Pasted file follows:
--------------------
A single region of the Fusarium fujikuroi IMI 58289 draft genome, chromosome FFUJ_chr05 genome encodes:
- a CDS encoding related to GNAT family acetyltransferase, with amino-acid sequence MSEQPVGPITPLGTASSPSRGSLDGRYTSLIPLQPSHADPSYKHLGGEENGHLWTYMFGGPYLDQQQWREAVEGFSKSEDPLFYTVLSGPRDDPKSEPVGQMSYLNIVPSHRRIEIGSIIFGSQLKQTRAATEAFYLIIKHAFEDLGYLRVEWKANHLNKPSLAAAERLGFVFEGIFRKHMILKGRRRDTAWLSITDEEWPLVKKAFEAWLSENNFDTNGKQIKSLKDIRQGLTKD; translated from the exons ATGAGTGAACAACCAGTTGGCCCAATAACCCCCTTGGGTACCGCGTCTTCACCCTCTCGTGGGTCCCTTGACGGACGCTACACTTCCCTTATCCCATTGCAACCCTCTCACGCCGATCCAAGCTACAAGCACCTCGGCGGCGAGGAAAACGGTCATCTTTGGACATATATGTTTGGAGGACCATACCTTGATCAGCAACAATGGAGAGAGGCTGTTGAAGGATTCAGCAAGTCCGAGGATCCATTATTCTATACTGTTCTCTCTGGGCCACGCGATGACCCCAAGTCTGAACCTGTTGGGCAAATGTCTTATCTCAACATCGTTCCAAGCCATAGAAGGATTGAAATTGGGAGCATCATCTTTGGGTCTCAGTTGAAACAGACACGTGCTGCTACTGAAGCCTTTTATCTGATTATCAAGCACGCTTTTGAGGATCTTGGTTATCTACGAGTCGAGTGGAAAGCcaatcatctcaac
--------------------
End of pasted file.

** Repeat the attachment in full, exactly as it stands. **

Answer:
A single region of the Fusarium fujikuroi IMI 58289 draft genome, chromosome FFUJ_chr05 genome encodes:
- a CDS encoding related to GNAT family acetyltransferase, with amino-acid sequence MSEQPVGPITPLGTASSPSRGSLDGRYTSLIPLQPSHADPSYKHLGGEENGHLWTYMFGGPYLDQQQWREAVEGFSKSEDPLFYTVLSGPRDDPKSEPVGQMSYLNIVPSHRRIEIGSIIFGSQLKQTRAATEAFYLIIKHAFEDLGYLRVEWKANHLNKPSLAAAERLGFVFEGIFRKHMILKGRRRDTAWLSITDEEWPLVKKAFEAWLSENNFDTNGKQIKSLKDIRQGLTKD; translated from the exons ATGAGTGAACAACCAGTTGGCCCAATAACCCCCTTGGGTACCGCGTCTTCACCCTCTCGTGGGTCCCTTGACGGACGCTACACTTCCCTTATCCCATTGCAACCCTCTCACGCCGATCCAAGCTACAAGCACCTCGGCGGCGAGGAAAACGGTCATCTTTGGACATATATGTTTGGAGGACCATACCTTGATCAGCAACAATGGAGAGAGGCTGTTGAAGGATTCAGCAAGTCCGAGGATCCATTATTCTATACTGTTCTCTCTGGGCCACGCGATGACCCCAAGTCTGAACCTGTTGGGCAAATGTCTTATCTCAACATCGTTCCAAGCCATAGAAGGATTGAAATTGGGAGCATCATCTTTGGGTCTCAGTTGAAACAGACACGTGCTGCTACTGAAGCCTTTTATCTGATTATCAAGCACGCTTTTGAGGATCTTGGTTATCTACGAGTCGAGTGGAAAGCcaatcatctcaac